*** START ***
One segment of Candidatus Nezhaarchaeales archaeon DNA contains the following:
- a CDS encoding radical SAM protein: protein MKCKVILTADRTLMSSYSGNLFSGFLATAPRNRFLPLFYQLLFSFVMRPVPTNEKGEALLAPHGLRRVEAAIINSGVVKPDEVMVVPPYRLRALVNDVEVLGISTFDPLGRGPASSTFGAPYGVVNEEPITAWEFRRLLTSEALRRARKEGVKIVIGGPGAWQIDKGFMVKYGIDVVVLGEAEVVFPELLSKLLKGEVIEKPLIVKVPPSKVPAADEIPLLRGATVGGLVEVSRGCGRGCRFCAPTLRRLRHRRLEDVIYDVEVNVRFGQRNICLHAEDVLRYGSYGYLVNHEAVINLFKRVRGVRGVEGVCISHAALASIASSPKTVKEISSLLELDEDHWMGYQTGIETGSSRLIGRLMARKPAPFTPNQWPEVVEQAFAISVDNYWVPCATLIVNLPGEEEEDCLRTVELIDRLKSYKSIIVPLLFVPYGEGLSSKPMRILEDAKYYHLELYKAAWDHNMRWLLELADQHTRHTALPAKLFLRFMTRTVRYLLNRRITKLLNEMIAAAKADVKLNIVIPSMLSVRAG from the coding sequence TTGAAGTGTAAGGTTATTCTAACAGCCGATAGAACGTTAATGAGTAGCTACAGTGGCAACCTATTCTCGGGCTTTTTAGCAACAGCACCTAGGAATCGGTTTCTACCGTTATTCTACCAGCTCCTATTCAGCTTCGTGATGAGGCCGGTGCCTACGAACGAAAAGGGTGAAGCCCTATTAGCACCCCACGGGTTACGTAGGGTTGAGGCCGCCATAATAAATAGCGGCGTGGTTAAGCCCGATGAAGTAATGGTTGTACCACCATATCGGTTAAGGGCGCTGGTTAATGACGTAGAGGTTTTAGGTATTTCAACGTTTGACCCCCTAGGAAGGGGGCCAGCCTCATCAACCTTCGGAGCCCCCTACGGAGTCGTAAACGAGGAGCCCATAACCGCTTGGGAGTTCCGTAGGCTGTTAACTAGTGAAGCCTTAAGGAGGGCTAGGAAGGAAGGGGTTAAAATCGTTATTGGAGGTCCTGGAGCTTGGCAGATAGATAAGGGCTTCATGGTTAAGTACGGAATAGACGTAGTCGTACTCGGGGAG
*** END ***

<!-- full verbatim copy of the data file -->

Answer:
One segment of Candidatus Nezhaarchaeales archaeon DNA contains the following:
- a CDS encoding radical SAM protein: protein MKCKVILTADRTLMSSYSGNLFSGFLATAPRNRFLPLFYQLLFSFVMRPVPTNEKGEALLAPHGLRRVEAAIINSGVVKPDEVMVVPPYRLRALVNDVEVLGISTFDPLGRGPASSTFGAPYGVVNEEPITAWEFRRLLTSEALRRARKEGVKIVIGGPGAWQIDKGFMVKYGIDVVVLGEAEVVFPELLSKLLKGEVIEKPLIVKVPPSKVPAADEIPLLRGATVGGLVEVSRGCGRGCRFCAPTLRRLRHRRLEDVIYDVEVNVRFGQRNICLHAEDVLRYGSYGYLVNHEAVINLFKRVRGVRGVEGVCISHAALASIASSPKTVKEISSLLELDEDHWMGYQTGIETGSSRLIGRLMARKPAPFTPNQWPEVVEQAFAISVDNYWVPCATLIVNLPGEEEEDCLRTVELIDRLKSYKSIIVPLLFVPYGEGLSSKPMRILEDAKYYHLELYKAAWDHNMRWLLELADQHTRHTALPAKLFLRFMTRTVRYLLNRRITKLLNEMIAAAKADVKLNIVIPSMLSVRAG from the coding sequence TTGAAGTGTAAGGTTATTCTAACAGCCGATAGAACGTTAATGAGTAGCTACAGTGGCAACCTATTCTCGGGCTTTTTAGCAACAGCACCTAGGAATCGGTTTCTACCGTTATTCTACCAGCTCCTATTCAGCTTCGTGATGAGGCCGGTGCCTACGAACGAAAAGGGTGAAGCCCTATTAGCACCCCACGGGTTACGTAGGGTTGAGGCCGCCATAATAAATAGCGGCGTGGTTAAGCCCGATGAAGTAATGGTTGTACCACCATATCGGTTAAGGGCGCTGGTTAATGACGTAGAGGTTTTAGGTATTTCAACGTTTGACCCCCTAGGAAGGGGGCCAGCCTCATCAACCTTCGGAGCCCCCTACGGAGTCGTAAACGAGGAGCCCATAACCGCTTGGGAGTTCCGTAGGCTGTTAACTAGTGAAGCCTTAAGGAGGGCTAGGAAGGAAGGGGTTAAAATCGTTATTGGAGGTCCTGGAGCTTGGCAGATAGATAAGGGCTTCATGGTTAAGTACGGAATAGACGTAGTCGTACTCGGGGAG